Afghanistan

U.S. expects to give Afghanistan $820 million in fiscal 2003

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By Stephen Kaufman, Washington File Staff Writer

Washington - The United States expects to provide Afghanistan with a total of $820 million during fiscal year 2003 for developmental, reconstruction and humanitarian needs. The aid package was announced by the State Department March 17, the same day a high-level forum was held in Brussels for international donors to hear Afghan officials present a budget request to cover their country's developmental expenses in the coming year.

The members of the Afghan delegation, Foreign Minister Abdullah Abdullah, Finance Minister Ashraf Ghani, and the ministers for Reconstruction and for Rural Reconstruction, reported that at the Brussels meeting they received international commitments covering 90 percent of the $2.25 billion they had requested, according to Ambassador David Johnson, the U.S. Coordinator for Afghanistan.

Johnson spoke with the Washington File via a satellite connection from Brussels on March 17. He said the generous contributions from the European Union, United States, Japan, and other donors showed that continued assistance to Afghanistan "is an endeavor which has broad international support and broad international participation."

It's not just the United States, he said, but the "world community at large."

The $820 million figure is a significant increase over the $569 million given by the United States during the 2002 fiscal year. During fiscal year 2002, said Ambassador Johnson, the Bush Administration had originally pledged $297 million at the January 2002 donor's conference in Tokyo, but had subsequently provided 90 percent more than that.

Johnson said a "larger and larger proportion" of the U.S. funds and resources would be used towards the "long-term reconstruction effort." However, he also said the United States was "very proud" that it had played a key role with other donors "in keeping a famine from taking place in Afghanistan" during the winter of 2001-2002.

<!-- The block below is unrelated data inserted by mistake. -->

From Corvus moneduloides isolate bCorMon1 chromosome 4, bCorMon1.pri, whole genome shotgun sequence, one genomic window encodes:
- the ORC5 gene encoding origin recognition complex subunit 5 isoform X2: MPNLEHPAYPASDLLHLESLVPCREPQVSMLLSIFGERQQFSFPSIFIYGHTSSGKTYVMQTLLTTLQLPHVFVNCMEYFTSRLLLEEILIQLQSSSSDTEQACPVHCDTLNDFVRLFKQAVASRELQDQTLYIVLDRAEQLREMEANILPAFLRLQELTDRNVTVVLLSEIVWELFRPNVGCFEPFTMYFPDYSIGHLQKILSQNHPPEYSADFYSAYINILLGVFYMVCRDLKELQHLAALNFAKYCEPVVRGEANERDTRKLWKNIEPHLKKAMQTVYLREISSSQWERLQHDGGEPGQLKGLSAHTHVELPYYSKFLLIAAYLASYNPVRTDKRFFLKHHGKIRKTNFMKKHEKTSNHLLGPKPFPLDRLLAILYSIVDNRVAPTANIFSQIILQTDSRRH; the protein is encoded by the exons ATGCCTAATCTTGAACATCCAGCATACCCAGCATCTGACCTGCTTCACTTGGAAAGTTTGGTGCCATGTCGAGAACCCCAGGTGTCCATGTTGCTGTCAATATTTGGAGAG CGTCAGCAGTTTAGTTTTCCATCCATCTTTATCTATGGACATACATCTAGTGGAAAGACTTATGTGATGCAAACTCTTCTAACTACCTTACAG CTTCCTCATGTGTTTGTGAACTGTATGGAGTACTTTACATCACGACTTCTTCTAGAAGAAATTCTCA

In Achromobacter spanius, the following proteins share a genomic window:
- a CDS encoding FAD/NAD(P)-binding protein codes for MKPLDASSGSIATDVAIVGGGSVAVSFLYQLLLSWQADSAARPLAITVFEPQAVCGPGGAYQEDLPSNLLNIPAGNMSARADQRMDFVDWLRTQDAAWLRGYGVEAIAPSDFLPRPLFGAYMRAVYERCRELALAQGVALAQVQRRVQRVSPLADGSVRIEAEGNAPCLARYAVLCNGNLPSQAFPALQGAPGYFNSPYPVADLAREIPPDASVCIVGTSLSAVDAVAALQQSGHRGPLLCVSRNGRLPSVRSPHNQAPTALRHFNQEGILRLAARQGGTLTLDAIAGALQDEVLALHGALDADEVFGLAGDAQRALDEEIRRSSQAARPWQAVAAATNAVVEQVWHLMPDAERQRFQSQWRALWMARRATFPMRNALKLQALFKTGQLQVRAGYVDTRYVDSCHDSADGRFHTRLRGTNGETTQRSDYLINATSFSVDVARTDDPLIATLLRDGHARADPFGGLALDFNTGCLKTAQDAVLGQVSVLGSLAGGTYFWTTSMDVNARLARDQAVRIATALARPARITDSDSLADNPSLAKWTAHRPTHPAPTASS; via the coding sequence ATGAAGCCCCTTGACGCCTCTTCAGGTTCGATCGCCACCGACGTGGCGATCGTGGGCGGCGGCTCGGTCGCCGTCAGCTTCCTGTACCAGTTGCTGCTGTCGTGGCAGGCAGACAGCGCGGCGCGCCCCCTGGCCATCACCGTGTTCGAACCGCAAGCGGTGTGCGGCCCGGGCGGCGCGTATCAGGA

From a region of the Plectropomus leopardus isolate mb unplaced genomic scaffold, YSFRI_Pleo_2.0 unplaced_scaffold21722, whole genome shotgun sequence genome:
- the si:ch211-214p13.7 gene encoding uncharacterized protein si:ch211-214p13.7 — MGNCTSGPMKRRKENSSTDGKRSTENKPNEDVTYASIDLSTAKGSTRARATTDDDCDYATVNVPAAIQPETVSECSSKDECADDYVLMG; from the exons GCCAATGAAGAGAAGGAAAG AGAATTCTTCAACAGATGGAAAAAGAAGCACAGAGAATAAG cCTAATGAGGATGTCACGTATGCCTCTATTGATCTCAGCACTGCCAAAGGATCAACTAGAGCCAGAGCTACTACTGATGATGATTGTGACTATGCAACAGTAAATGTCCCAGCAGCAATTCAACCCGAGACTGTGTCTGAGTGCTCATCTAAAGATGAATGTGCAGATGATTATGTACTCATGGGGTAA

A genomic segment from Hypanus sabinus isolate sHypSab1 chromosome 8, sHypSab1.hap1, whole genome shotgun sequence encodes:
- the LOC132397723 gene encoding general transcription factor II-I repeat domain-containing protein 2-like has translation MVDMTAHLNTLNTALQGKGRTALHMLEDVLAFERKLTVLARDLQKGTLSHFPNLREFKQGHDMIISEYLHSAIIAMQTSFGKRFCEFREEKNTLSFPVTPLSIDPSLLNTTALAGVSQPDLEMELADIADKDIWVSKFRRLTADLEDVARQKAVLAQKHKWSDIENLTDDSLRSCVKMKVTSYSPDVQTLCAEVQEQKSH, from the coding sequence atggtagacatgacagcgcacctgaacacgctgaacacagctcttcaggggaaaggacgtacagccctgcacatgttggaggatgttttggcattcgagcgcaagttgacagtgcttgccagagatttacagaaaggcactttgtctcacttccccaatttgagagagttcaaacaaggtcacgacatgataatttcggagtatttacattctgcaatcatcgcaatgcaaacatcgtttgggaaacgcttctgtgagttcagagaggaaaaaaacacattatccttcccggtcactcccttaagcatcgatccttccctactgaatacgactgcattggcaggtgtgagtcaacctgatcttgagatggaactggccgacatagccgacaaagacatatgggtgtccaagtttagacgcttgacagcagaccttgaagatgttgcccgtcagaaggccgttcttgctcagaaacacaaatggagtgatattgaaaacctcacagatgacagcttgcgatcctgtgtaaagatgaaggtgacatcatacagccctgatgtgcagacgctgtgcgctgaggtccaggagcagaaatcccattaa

When asked about U.S. priorities for the $820 million, Johnson said the rebuilding and training of the Afghan National Army (ANA) was "the most resource intensive effort and the most important one that we have underway."

A well-trained and well-equipped national army will help to provide a security platform for the many reconstruction and development ventures needed by the country. The United States, besides training the Afghan battalions, is also building barracks and supplying the ANA with operating expenses.

"Without security, there is not going to be reconstruction and a viable Afghanistan in the long term," said Johnson.

"They are, by any measure, the best trained and equipped and most disciplined infantry forces in Afghanistan. And we're determined to see this program through so that there is an army which can protect Afghanistan," he said.

Another important project is the rebuilding of the highway, which links the capital Kabul with Qandahar in the south and Herat in the west. Johnson said that despite what he termed "an engineering challenge," the United States is determined to complete the Kabul - Qandahar segment of the road before Afghanistan's general elections in June 2004.

The United States is contributing $80 million for the highway construction, while Japan and Saudi Arabia each are contributing $60 million. Johnson said the Afghan government has just concluded its negotiations with the Saudis for their assistance. He added that Japan intends to have its construction equipment on the ground in Afghanistan within one month and to begin construction shortly thereafter.

When completed, Johnson said the highway will not only benefit Afghanistan's domestic transportation system, but also will eventually allow Afghanistan's Central Asian neighbors to move goods to and from ports on the Indian Ocean "for the first time in modern history."

Fielding questions related to possible U.S. military action against Iraq, Johnson said U.S. assistance to Afghanistan would not be reduced because of reconstruction needs for a post-Saddam Hussein Iraq.

President Bush invited Afghan President Hamid Karzai to Washington in late February "to make precisely the point that we wouldn't forget Afghanistan," said Johnson. The president assured Karzai that "the resources would be there, the political engagement would be there, [and] that our military forces would be there to finish the job which we have begun," Johnson added.

Johnson reported that European Union Commissioner Chris Patten has also said that the European states "were indeed with Afghanistan for the duration."

(The Washington File is a product of the Office of International Information Programs, U.S. Department of State. Web site: http://usinfo.state.gov)